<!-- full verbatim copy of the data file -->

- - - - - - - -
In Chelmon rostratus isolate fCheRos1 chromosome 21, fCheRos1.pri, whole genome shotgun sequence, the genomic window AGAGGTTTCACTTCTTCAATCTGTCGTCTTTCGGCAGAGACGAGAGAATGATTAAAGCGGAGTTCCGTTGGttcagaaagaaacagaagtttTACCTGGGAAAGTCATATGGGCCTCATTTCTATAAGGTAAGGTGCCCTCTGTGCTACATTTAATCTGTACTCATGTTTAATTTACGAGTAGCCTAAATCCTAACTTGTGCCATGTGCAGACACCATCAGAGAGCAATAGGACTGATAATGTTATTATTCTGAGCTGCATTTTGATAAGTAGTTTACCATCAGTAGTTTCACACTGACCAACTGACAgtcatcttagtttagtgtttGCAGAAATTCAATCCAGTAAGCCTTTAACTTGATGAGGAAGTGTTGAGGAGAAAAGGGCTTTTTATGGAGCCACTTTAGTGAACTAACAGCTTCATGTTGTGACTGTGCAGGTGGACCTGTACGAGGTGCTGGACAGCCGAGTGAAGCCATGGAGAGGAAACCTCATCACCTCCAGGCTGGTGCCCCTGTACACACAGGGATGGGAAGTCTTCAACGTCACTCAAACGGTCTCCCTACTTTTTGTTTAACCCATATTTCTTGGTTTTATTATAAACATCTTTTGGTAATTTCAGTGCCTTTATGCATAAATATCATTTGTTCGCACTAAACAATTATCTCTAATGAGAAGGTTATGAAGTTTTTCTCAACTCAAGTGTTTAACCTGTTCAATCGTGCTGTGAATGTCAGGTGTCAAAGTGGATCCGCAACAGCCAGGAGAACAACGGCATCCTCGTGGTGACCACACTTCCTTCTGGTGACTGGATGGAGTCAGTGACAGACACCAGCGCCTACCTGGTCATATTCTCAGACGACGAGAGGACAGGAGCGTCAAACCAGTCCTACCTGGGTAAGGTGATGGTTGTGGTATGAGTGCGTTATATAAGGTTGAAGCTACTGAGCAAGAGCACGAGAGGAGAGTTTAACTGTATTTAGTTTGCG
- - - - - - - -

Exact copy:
In Chelmon rostratus isolate fCheRos1 chromosome 21, fCheRos1.pri, whole genome shotgun sequence, the genomic window AGAGGTTTCACTTCTTCAATCTGTCGTCTTTCGGCAGAGACGAGAGAATGATTAAAGCGGAGTTCCGTTGGttcagaaagaaacagaagtttTACCTGGGAAAGTCATATGGGCCTCATTTCTATAAGGTAAGGTGCCCTCTGTGCTACATTTAATCTGTACTCATGTTTAATTTACGAGTAGCCTAAATCCTAACTTGTGCCATGTGCAGACACCATCAGAGAGCAATAGGACTGATAATGTTATTATTCTGAGCTGCATTTTGATAAGTAGTTTACCATCAGTAGTTTCACACTGACCAACTGACAgtcatcttagtttagtgtttGCAGAAATTCAATCCAGTAAGCCTTTAACTTGATGAGGAAGTGTTGAGGAGAAAAGGGCTTTTTATGGAGCCACTTTAGTGAACTAACAGCTTCATGTTGTGACTGTGCAGGTGGACCTGTACGAGGTGCTGGACAGCCGAGTGAAGCCATGGAGAGGAAACCTCATCACCTCCAGGCTGGTGCCCCTGTACACACAGGGATGGGAAGTCTTCAACGTCACTCAAACGGTCTCCCTACTTTTTGTTTAACCCATATTTCTTGGTTTTATTATAAACATCTTTTGGTAATTTCAGTGCCTTTATGCATAAATATCATTTGTTCGCACTAAACAATTATCTCTAATGAGAAGGTTATGAAGTTTTTCTCAACTCAAGTGTTTAACCTGTTCAATCGTGCTGTGAATGTCAGGTGTCAAAGTGGATCCGCAACAGCCAGGAGAACAACGGCATCCTCGTGGTGACCACACTTCCTTCTGGTGACTGGATGGAGTCAGTGACAGACACCAGCGCCTACCTGGTCATATTCTCAGACGACGAGAGGACAGGAGCGTCAAACCAGTCCTACCTGGGTAAGGTGATGGTTGTGGTATGAGTGCGTTATATAAGGTTGAAGCTACTGAGCAAGAGCACGAGAGGAGAGTTTAACTGTATTTAGTTTGCG